Despite ‘increasing teen drinking problems’ funding cuts end vital outreach work on issue

Police and paramedics help drunk teen in Cookstown
Police and paramedics help drunk teen in Cookstown

Whilst police continually find themselves dealing with drinking teens, a Mid Ulster charity that could help deal with the issue, can’t - because of funding constraints.

Breakthru, which has long been delivering programmes to divert teens away from drink and drugs, has had to close its drop-in centre, as well as drop outreach programmes because it doesn’t have the money to keep them going.

Just over a year ago, Cookstown-based Tipsa was forced to close its doors after losing its funding to a Belfast-based group at tender.

The community-based group had been operating in the area for twelve years.

But as funding cuts take hold, police appear to be posting more and more pictures of alcohol confiscated from teenagers, with warnings that those involved could end up in court or have to take an alcohol awareness course.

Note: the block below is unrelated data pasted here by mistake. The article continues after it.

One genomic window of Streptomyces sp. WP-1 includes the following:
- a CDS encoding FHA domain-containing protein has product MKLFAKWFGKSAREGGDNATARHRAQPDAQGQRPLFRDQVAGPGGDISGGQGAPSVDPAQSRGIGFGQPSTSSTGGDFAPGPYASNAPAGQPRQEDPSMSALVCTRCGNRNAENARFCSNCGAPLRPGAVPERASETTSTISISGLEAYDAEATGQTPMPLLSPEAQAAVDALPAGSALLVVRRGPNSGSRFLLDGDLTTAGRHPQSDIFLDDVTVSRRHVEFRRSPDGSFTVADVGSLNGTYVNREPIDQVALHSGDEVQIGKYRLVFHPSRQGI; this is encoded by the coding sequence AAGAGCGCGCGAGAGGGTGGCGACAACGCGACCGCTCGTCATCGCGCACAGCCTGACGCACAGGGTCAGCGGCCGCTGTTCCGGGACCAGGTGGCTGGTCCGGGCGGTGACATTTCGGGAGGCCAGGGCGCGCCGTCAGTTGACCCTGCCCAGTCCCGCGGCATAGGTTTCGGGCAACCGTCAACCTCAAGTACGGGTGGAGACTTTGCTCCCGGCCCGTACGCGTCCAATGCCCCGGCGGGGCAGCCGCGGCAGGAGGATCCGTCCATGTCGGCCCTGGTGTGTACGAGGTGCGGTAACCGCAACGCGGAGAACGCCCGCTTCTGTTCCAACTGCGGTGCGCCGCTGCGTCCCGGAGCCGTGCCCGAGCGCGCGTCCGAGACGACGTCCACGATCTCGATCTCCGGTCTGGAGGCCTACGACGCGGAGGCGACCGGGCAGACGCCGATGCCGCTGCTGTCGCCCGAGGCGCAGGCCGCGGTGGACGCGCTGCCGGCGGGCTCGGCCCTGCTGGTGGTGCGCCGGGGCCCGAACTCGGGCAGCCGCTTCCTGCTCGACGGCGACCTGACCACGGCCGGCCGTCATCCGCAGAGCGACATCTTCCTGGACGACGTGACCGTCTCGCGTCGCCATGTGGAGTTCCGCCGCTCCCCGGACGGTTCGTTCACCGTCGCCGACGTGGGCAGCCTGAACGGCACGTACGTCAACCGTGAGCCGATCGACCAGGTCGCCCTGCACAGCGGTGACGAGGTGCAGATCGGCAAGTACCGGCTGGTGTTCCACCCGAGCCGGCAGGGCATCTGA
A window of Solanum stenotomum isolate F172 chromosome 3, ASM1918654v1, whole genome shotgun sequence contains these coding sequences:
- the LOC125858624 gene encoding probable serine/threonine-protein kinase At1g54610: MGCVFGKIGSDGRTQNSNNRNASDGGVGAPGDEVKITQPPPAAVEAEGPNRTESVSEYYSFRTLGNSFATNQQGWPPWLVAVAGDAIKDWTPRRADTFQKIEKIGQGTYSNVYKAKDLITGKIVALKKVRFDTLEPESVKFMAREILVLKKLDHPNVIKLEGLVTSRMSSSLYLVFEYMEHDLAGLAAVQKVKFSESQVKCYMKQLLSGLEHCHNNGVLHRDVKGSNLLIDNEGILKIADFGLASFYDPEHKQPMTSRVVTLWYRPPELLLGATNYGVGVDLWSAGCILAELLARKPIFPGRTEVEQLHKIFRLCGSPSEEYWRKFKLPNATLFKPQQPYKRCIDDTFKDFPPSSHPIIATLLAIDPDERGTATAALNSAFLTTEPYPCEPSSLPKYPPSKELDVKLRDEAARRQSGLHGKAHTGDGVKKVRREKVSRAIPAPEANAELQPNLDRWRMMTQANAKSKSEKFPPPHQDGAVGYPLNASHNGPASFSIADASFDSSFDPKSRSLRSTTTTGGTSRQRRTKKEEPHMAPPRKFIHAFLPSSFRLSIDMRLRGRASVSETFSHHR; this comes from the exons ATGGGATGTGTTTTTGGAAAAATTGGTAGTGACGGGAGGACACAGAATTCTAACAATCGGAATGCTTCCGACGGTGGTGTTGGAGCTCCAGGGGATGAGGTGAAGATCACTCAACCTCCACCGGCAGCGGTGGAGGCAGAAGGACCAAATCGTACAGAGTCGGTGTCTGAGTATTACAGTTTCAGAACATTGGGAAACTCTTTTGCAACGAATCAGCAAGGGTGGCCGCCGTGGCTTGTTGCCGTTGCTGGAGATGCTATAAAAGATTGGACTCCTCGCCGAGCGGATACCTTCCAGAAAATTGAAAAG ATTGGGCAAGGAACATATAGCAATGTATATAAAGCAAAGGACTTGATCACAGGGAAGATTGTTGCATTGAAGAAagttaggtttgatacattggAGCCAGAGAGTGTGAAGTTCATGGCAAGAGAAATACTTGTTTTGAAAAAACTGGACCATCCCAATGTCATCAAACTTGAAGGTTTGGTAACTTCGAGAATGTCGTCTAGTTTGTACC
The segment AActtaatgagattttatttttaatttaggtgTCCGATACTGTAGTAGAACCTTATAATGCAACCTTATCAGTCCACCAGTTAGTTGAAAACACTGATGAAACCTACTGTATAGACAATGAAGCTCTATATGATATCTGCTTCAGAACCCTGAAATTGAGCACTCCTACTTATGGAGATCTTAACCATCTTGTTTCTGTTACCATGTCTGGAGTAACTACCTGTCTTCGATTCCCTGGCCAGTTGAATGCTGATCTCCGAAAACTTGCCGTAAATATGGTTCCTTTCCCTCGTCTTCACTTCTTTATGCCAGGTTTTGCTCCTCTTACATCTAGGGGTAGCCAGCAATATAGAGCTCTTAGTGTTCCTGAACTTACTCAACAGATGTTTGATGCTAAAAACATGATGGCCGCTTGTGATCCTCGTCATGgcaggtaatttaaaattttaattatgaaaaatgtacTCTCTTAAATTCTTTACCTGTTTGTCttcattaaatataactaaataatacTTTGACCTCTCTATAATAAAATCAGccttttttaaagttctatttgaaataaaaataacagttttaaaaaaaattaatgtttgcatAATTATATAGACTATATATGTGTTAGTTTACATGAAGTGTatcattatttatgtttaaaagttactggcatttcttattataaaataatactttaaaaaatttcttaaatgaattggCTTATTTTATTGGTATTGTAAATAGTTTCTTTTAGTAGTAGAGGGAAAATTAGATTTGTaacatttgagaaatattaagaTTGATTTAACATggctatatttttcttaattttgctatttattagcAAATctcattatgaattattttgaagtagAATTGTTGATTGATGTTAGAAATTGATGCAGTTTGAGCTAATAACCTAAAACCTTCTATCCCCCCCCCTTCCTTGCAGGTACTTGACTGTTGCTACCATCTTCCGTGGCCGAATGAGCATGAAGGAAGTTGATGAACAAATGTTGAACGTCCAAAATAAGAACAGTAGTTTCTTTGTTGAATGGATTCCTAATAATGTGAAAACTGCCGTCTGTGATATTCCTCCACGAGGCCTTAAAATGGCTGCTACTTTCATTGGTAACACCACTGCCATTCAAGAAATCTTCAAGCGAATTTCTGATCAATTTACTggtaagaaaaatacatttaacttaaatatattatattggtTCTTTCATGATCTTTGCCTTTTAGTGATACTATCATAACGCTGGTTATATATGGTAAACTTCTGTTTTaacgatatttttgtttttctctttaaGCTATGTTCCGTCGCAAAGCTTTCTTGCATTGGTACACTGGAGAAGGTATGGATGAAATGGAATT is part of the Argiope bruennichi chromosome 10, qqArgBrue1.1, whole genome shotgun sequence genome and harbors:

Breakthru manager Bernadette McHugh said the charity is “aware of the continuing and indeed increasing problems associated with underage-street drinking across the Mid Ulster area and beyond - causing serious concerns and risks for young people, families and communities”.

She said: “Statistically young people under the influence of alcohol are more likely to be implicated with crime and the criminal justice system with 15% of all 12 to 17-year-olds involved in some form of anti-social behaviour during or after drinking.”

And while she says the charity has had many successes with its “detached and outreach work engaging with young people on the streets, offering diversionary activities and learning opportunities” she said funding constraints mean they “are not in a position to continue this vital work”.

“In the past we have been able to adopt a multidisciplinary approach to deal with areas of concern as they arose with good success but unfortunately this is not possible at present,” she added. “We will continue to try to source funding for workers and urge those with funding capabilities to consider the need for such preventative interventions.”